[EDITORIALS]Go Ahead With Exchange Programs

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[EDITORIALS]Go Ahead With Exchange Programs

The central government and local governments have trotted out measures to respond to Japan's refusal to correct history textbooks that critics claim are distorted, but the measures seem hasty and emotional. The Ministry of Education and Human Resources Development, in particular, cancelled its exchange programs for college students and teachers, causing problems for those selected for the programs.

A few days ago, the ministry cancelled the visit of 60 Korean university students and teachers to Japan; that trip was scheduled for October and November. Sixty Japanese university students and teachers already visited Korea, from March to May, and the government has already paid 60 million won ($46,000) for the group's visit. In the end, we are the only losers.

The ministry said that if Japan ignores Korea's demands for more corrections, it will also cancel high school exchanges agreed upon by President Kim and then-Prime Minister Obuchi in 1998. Under the program, 570 Korean students and 300 Japanese students are to exchange visits every year until 2008. In April, 270 high school students were selected for the program's scheduled exchange in October.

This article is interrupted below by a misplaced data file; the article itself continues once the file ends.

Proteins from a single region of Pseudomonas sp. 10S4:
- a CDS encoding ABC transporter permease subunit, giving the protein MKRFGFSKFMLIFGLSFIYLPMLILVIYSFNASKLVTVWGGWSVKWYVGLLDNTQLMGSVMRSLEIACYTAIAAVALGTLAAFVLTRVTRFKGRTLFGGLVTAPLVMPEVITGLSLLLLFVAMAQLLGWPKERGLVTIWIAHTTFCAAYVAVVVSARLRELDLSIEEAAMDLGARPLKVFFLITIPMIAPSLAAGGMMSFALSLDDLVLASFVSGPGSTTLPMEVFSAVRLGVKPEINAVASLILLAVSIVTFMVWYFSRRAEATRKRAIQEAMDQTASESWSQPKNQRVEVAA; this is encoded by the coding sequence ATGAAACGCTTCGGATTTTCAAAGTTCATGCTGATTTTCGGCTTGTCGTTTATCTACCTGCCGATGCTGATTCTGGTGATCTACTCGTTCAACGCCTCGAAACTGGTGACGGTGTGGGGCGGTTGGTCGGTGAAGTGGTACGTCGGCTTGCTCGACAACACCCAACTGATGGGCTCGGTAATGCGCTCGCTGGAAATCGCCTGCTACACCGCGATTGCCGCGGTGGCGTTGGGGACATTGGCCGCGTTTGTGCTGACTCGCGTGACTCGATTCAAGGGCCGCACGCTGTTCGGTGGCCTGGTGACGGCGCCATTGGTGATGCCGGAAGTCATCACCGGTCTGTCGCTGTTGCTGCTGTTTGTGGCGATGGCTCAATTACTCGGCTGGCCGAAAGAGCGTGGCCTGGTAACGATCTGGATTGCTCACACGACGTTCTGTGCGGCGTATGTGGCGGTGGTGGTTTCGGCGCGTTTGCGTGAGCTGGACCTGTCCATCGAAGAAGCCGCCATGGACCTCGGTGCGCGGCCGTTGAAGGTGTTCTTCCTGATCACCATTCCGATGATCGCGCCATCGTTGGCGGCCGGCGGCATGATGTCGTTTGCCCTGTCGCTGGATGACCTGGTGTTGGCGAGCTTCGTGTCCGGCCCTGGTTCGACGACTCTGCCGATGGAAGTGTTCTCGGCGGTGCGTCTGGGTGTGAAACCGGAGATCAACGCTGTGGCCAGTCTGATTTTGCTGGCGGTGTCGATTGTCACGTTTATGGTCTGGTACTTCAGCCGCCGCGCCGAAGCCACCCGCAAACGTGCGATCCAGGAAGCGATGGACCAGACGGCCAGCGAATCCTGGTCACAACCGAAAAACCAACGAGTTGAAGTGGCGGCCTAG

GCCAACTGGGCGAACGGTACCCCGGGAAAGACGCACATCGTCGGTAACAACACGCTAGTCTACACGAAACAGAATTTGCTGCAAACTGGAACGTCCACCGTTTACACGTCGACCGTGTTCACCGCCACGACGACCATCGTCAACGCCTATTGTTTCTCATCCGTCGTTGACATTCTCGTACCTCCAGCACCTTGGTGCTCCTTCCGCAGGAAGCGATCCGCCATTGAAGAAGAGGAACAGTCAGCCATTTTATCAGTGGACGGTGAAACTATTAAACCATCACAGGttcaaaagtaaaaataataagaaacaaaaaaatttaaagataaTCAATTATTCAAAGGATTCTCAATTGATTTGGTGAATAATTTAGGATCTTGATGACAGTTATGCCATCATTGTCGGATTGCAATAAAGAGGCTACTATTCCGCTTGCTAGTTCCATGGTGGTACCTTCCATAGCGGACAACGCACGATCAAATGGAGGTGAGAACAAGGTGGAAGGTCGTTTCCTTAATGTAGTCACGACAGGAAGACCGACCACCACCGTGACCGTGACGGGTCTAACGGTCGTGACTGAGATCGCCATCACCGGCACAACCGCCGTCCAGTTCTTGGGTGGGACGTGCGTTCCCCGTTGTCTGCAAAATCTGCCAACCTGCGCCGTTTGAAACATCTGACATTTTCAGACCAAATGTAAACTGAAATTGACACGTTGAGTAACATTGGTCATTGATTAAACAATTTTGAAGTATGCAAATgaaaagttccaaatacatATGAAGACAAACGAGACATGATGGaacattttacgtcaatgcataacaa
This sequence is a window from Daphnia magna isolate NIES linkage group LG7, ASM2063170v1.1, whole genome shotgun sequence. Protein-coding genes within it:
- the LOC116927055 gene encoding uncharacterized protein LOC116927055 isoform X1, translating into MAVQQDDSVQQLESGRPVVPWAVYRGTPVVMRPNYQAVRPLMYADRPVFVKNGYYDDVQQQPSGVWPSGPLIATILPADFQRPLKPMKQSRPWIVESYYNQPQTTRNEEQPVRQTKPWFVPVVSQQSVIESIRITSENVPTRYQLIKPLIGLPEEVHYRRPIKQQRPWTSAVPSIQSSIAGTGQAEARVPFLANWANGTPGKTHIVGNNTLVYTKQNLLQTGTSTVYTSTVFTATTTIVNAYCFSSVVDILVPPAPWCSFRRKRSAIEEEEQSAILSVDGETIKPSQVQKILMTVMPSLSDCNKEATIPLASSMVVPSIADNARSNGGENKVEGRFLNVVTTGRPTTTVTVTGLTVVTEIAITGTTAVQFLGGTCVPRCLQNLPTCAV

Although the following advice applies to only a few Koreans, excessive expressions of hostility and ill-will toward Japanese living in Korea or Japanese companies here should be carefully thought out. Purposely ostracizing Japanese at schools or at the workplace or unilaterally ending business relationships with the Japanese is not an effective countermeasure. But the education committee of Tenri, Nara prefecture, said it would not adopt the distorted textbook as a result of strong efforts made by its sister city, Seosan, South Chungchong province. Three other local governments in the area also decided to join Tenri. We should not react emotionally to Japanese actions; grass-roots action to prevent schools from adopting the controversial textbook are more effective. To solve the conflict between Korea and Japan, it would be more effective in the long-term to maintain the student exchange programs while trying to resolve the dispute.
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